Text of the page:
David Schaper

David Schaper is a correspondent on NPR's National Desk, based in Chicago, primarily covering transportation and infrastructure, as well as breaking news in Chicago and the Midwest.

In this role, Schaper covers aviation and airlines, railroads, the trucking and freight industries, highways, transit, and new means of mobility such as ride hailing apps, car sharing, and shared bikes and scooters. In addition, he reports on important transportation safety issues, as well as the politics behind transportation and infrastructure policy and funding.

Since joining NPR in 2002, Schaper has covered some of the nation's most important news stories, including the Sandy Hook school shooting and other mass shootings, Hurricane Katrina and its aftermath, the 2010 earthquake in Haiti, California wildfires, the BP oil spill in the Gulf of Mexico, and numerous other disasters. David has also reported on presidential campaigns in Iowa and elsewhere, on key races for U.S. Senate and House, governorships, and other offices in the Midwest, and he reported on the rise of Barack Obama from relative political obscurity in Chicago to the White House. Along the way, he's brought listeners and online readers many colorful stories about Chicago politics, including the corruption trials and convictions of two former Illinois governors.

But none of that compares to the joy of covering his beloved Chicago Cubs winning the World Series in 2016, and three Stanley Cup Championships for the Chicago Blackhawks in 2010, 2013, and 2015.

Prior to joining NPR, Schaper spent almost a decade working as an award-winning reporter and editor for WBEZ/Chicago Public Media, NPR's Member station in Chicago. For three years he covered education issues, reporting in-depth on the problems and progress — financial, educational and otherwise — in Chicago's public schools.

Schaper also served as WBEZ's Assistant Managing Editor of News, managing the station's daily news coverage and editing the reporting staff while often still reporting himself. He later served as WBEZ's political editor and reporter; he was a frequent fill-in news anchor and talk show host. Additionally, he has been an occasional contributor guest panelist on Chicago public television station WTTW's news program, Chicago Tonight.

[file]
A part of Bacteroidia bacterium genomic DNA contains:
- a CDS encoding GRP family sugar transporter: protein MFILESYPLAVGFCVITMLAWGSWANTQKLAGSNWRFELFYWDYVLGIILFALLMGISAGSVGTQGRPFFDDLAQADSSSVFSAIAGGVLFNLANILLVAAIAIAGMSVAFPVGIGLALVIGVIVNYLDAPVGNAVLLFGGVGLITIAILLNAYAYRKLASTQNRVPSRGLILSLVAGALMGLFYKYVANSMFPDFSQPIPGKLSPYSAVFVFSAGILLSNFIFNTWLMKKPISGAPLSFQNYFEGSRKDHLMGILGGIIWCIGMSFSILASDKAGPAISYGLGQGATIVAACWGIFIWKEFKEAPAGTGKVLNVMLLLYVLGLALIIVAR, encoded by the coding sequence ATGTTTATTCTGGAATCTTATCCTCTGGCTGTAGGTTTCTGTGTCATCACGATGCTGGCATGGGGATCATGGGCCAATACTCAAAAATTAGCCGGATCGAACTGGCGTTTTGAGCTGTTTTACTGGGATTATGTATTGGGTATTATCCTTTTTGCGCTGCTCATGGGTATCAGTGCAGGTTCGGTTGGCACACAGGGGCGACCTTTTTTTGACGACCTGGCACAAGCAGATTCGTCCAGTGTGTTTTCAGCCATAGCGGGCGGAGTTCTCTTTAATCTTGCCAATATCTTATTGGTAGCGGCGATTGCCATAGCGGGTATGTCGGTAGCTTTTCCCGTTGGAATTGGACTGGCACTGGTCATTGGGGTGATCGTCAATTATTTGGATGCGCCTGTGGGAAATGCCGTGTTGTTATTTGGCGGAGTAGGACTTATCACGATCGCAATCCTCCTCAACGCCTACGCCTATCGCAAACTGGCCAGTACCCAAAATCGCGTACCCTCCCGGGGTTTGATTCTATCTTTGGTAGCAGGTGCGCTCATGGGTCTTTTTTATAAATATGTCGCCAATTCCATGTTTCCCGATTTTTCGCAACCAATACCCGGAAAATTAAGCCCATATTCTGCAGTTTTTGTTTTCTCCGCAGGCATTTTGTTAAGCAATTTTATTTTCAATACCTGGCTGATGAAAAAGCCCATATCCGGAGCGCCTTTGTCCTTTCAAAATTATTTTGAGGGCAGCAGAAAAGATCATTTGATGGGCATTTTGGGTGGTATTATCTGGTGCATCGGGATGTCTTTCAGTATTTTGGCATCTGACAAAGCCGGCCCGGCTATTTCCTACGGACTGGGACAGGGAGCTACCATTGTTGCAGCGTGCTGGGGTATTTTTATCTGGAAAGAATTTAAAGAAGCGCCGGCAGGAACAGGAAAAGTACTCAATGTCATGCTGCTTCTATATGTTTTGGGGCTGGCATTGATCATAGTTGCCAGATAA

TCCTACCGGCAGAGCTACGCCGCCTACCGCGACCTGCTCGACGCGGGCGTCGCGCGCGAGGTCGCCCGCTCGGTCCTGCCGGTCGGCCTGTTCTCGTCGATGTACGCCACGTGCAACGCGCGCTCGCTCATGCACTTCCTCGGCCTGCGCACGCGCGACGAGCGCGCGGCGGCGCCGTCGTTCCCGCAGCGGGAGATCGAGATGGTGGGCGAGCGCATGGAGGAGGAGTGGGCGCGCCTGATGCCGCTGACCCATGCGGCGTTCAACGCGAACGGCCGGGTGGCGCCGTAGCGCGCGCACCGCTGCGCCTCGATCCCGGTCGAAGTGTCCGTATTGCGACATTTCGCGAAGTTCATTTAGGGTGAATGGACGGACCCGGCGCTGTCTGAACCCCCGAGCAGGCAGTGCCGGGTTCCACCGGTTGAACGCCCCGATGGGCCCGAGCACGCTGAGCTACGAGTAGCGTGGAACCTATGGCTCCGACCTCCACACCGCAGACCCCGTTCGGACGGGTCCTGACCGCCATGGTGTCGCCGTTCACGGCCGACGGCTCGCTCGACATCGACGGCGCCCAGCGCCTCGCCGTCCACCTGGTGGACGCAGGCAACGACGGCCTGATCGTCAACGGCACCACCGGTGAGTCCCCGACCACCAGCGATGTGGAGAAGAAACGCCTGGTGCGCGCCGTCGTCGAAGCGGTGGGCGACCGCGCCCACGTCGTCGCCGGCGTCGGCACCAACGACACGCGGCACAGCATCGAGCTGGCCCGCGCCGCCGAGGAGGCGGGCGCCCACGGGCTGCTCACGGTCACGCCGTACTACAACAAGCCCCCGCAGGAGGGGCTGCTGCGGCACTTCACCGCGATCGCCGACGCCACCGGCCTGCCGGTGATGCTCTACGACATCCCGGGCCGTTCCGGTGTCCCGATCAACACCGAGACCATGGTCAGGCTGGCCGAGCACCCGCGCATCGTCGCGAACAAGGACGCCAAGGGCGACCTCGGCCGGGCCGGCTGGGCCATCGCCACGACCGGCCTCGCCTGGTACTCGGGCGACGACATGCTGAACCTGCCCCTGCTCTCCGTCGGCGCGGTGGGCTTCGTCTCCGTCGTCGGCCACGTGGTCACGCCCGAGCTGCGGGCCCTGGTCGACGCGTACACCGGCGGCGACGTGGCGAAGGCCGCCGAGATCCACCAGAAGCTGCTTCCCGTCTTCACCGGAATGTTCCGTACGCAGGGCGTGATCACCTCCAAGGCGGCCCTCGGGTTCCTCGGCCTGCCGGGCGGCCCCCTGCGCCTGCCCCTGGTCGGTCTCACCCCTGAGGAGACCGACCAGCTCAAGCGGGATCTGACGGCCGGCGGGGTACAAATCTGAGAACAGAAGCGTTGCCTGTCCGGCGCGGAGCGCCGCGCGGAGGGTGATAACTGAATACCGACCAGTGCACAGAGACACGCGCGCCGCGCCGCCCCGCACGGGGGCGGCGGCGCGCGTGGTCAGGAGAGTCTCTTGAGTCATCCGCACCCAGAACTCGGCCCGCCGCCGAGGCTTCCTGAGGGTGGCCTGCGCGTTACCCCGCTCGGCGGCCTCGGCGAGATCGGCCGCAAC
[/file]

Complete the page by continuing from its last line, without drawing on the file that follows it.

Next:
Schaper began his journalism career in La Crosse, Wisconsin, as a reporter and anchor at Wisconsin Public Radio's WLSU-FM. He has since worked in both public and commercial radio news, including stints at WBBM NewsRadio in Chicago, WXRT-FM in Chicago, WDCB-FM in suburban Chicago, WUIS-FM in Springfield, Illinois, WMAY-AM in Springfield, Illinois, and WIZM-AM and FM in La Crosse, Wisconsin.

Schaper earned a bachelor's degree in mass communications and history at the University of Wisconsin-La Crosse and a master's degree in public affairs reporting at the University of Illinois-Springfield. He lives in Chicago with his wife, a Chicago Public School teacher, and they have three adult children.

The CEO of Boeing says he considered stepping down in the aftermath of two 737 Max plane crashes in the past year that killed 346 people, but he says he is committed to staying on and seeing the giant defense and aerospace company through one of the worst crises of its century-long existence.

"I think it's fair to say I've thought about it," Dennis Muilenburg said Wednesday at a business conference. "But to be frank, that's not what's in my character. I don't see running away from a challenge, resigning, as the right solution."

One year to the day after first of two horrific crashes of its bestselling 737 Max commercial jet, Boeing's CEO finally took public questions this past week about whether the company downplayed safety concerns, hid design flaws from regulators and tried to cover up its mistakes and missteps. CEO Dennis Muilenburg endured close to nine hours of often intense grilling over two days of congressional hearings on Boeing's role in the 737 Max crashes in Indonesia and Ethiopia, with some victims' family members in attendance.

Dennis Muilenburg, the president and CEO of Boeing, appeared before a Senate panel Tuesday where he was peppered with questions regarding a pair of crashes of 737 Max jets and was asked if the company purposefully hid sensitive information about flaws in its onboard flight system from regulators.

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Updated at 9:23 p.m. ET

The fallout continues at Boeing over two 737 Max plane crashes that killed 346 people, with the company replacing Kevin McAllister as president and CEO of the commercial airplanes unit.

He is the first top executive ousted since the crashes of 737 Max jets in Indonesia and Ethiopia. McAllister is being replaced by longtime company insider Stanley Deal, leader of the Boeing's global services division.

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New evidence indicates that Boeing pilots knew about "egregious" problems with the 737 Max airplane three years ago, but federal regulators were not told about them.

Investigators say the plane's new flight control system, called MCAS, is at least partially to blame for 737 Max crashes in Indonesia in 2018 and Ethiopia this year that killed 346 people. Acting on data from a single, faulty angle-of-attack sensor, MCAS repeatedly forced both planes into nosedives as the pilots struggled, but failed to regain control.

Sounding like a huge swarm of angry bees or maybe a hedge trimmer on steroids, a small quadcopter lifts up off of a landing pad in front of the main hospital building on the WakeMed campus in Raleigh, N.C. Underneath it is a metal box — smaller than a shoebox — with vials of blood samples inside of it that are now heading across the campus to the lab for analysis, guided by a drone operator on the ground.

It's not a long trip.

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